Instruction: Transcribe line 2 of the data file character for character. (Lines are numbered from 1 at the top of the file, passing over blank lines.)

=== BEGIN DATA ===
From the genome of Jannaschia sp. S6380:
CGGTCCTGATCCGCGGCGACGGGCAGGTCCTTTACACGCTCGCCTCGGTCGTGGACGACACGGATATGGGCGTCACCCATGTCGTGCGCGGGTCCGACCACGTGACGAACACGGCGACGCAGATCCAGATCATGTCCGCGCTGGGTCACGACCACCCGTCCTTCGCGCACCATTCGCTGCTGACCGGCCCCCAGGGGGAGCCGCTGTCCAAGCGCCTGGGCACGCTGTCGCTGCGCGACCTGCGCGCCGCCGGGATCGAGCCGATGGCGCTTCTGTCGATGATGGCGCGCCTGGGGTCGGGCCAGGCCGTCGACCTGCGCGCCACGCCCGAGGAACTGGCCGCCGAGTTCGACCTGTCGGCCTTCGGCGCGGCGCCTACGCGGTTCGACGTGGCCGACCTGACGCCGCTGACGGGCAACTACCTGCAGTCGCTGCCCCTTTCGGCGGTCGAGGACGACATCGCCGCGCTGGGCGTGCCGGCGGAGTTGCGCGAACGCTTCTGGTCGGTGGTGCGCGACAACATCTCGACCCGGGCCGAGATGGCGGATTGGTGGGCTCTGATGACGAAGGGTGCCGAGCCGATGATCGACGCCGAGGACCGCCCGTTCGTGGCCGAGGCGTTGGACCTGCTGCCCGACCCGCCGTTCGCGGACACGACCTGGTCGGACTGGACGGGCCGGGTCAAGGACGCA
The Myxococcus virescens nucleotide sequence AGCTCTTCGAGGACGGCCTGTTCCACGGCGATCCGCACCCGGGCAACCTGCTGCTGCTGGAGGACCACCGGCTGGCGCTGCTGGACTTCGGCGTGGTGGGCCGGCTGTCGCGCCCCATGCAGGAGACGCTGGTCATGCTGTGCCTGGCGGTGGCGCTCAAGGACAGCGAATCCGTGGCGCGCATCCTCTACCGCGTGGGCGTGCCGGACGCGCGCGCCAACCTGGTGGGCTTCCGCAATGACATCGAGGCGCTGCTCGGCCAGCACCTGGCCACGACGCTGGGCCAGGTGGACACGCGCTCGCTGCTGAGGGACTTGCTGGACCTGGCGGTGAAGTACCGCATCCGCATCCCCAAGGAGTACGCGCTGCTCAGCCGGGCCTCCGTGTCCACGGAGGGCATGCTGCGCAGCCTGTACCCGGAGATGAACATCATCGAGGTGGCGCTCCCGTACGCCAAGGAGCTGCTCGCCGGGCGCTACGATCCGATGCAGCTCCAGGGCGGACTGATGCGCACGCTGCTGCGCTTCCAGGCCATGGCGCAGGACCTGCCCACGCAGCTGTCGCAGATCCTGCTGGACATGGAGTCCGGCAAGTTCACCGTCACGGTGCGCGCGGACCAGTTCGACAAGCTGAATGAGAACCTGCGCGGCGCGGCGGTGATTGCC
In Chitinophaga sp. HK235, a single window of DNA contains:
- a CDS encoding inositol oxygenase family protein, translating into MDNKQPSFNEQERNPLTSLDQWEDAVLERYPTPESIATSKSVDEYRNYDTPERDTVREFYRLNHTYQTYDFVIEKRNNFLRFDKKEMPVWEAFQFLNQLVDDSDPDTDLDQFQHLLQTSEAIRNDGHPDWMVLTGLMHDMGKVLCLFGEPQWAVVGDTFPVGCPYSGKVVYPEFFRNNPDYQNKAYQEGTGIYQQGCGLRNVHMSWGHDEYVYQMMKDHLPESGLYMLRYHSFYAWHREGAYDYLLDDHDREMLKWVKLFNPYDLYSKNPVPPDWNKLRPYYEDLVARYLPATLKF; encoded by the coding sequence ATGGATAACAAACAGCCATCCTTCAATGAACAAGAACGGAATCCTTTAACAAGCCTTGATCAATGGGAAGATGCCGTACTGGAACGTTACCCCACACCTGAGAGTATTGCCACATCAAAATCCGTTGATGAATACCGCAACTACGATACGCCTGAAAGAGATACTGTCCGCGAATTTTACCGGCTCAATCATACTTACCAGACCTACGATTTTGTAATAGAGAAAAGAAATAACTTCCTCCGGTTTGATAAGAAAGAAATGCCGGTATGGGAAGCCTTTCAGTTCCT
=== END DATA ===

CGGTCCTGATCCGCGGCGACGGGCAGGTCCTTTACACGCTCGCCTCGGTCGTGGACGACACGGATATGGGCGTCACCCATGTCGTGCGCGGGTCCGACCACGTGACGAACACGGCGACGCAGATCCAGATCATGTCCGCGCTGGGTCACGACCACCCGTCCTTCGCGCACCATTCGCTGCTGACCGGCCCCCAGGGGGAGCCGCTGTCCAAGCGCCTGGGCACGCTGTCGCTGCGCGACCTGCGCGCCGCCGGGATCGAGCCGATGGCGCTTCTGTCGATGATGGCGCGCCTGGGGTCGGGCCAGGCCGTCGACCTGCGCGCCACGCCCGAGGAACTGGCCGCCGAGTTCGACCTGTCGGCCTTCGGCGCGGCGCCTACGCGGTTCGACGTGGCCGACCTGACGCCGCTGACGGGCAACTACCTGCAGTCGCTGCCCCTTTCGGCGGTCGAGGACGACATCGCCGCGCTGGGCGTGCCGGCGGAGTTGCGCGAACGCTTCTGGTCGGTGGTGCGCGACAACATCTCGACCCGGGCCGAGATGGCGGATTGGTGGGCTCTGATGACGAAGGGTGCCGAGCCGATGATCGACGCCGAGGACCGCCCGTTCGTGGCCGAGGCGTTGGACCTGCTGCCCGACCCGCCGTTCGCGGACACGACCTGGTCGGACTGGACGGGCCGGGTCAAGGACGCA